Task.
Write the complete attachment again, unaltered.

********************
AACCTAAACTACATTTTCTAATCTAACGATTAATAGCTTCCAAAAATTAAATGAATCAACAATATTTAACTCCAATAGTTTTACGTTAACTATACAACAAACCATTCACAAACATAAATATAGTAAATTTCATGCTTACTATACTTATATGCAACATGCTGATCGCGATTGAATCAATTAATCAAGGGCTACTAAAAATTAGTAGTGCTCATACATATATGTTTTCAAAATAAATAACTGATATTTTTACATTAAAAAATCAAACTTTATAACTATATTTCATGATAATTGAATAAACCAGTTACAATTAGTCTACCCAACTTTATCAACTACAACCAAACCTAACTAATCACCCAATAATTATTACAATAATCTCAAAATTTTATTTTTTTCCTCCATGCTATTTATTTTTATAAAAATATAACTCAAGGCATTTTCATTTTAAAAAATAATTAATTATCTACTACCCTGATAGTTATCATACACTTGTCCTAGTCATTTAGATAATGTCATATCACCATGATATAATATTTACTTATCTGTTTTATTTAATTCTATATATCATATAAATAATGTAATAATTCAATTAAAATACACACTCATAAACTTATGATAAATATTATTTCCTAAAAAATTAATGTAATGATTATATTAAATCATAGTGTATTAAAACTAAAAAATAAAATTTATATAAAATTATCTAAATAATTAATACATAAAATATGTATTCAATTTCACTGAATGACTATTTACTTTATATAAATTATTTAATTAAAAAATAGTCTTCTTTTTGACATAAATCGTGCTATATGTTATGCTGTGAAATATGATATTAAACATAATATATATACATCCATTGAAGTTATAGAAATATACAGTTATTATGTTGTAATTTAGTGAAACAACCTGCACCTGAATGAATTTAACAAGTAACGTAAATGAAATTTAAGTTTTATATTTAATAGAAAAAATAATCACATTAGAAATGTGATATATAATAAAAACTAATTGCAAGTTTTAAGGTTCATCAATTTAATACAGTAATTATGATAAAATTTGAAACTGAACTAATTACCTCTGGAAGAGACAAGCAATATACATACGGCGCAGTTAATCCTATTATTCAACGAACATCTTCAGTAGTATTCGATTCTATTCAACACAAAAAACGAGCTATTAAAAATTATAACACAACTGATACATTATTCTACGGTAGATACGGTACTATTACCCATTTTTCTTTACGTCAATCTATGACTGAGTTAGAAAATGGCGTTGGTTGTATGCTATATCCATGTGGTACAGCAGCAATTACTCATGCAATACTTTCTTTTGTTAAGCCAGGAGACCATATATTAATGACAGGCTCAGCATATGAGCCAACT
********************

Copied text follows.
AACCTAAACTACATTTTCTAATCTAACGATTAATAGCTTCCAAAAATTAAATGAATCAACAATATTTAACTCCAATAGTTTTACGTTAACTATACAACAAACCATTCACAAACATAAATATAGTAAATTTCATGCTTACTATACTTATATGCAACATGCTGATCGCGATTGAATCAATTAATCAAGGGCTACTAAAAATTAGTAGTGCTCATACATATATGTTTTCAAAATAAATAACTGATATTTTTACATTAAAAAATCAAACTTTATAACTATATTTCATGATAATTGAATAAACCAGTTACAATTAGTCTACCCAACTTTATCAACTACAACCAAACCTAACTAATCACCCAATAATTATTACAATAATCTCAAAATTTTATTTTTTTCCTCCATGCTATTTATTTTTATAAAAATATAACTCAAGGCATTTTCATTTTAAAAAATAATTAATTATCTACTACCCTGATAGTTATCATACACTTGTCCTAGTCATTTAGATAATGTCATATCACCATGATATAATATTTACTTATCTGTTTTATTTAATTCTATATATCATATAAATAATGTAATAATTCAATTAAAATACACACTCATAAACTTATGATAAATATTATTTCCTAAAAAATTAATGTAATGATTATATTAAATCATAGTGTATTAAAACTAAAAAATAAAATTTATATAAAATTATCTAAATAATTAATACATAAAATATGTATTCAATTTCACTGAATGACTATTTACTTTATATAAATTATTTAATTAAAAAATAGTCTTCTTTTTGACATAAATCGTGCTATATGTTATGCTGTGAAATATGATATTAAACATAATATATATACATCCATTGAAGTTATAGAAATATACAGTTATTATGTTGTAATTTAGTGAAACAACCTGCACCTGAATGAATTTAACAAGTAACGTAAATGAAATTTAAGTTTTATATTTAATAGAAAAAATAATCACATTAGAAATGTGATATATAATAAAAACTAATTGCAAGTTTTAAGGTTCATCAATTTAATACAGTAATTATGATAAAATTTGAAACTGAACTAATTACCTCTGGAAGAGACAAGCAATATACATACGGCGCAGTTAATCCTATTATTCAACGAACATCTTCAGTAGTATTCGATTCTATTCAACACAAAAAACGAGCTATTAAAAATTATAACACAACTGATACATTATTCTACGGTAGATACGGTACTATTACCCATTTTTCTTTACGTCAATCTATGACTGAGTTAGAAAATGGCGTTGGTTGTATGCTATATCCATGTGGTACAGCAGCAATTACTCATGCAATACTTTCTTTTGTTAAGCCAGGAGACCATATATTAATGACAGGCTCAGCATATGAGCCAACT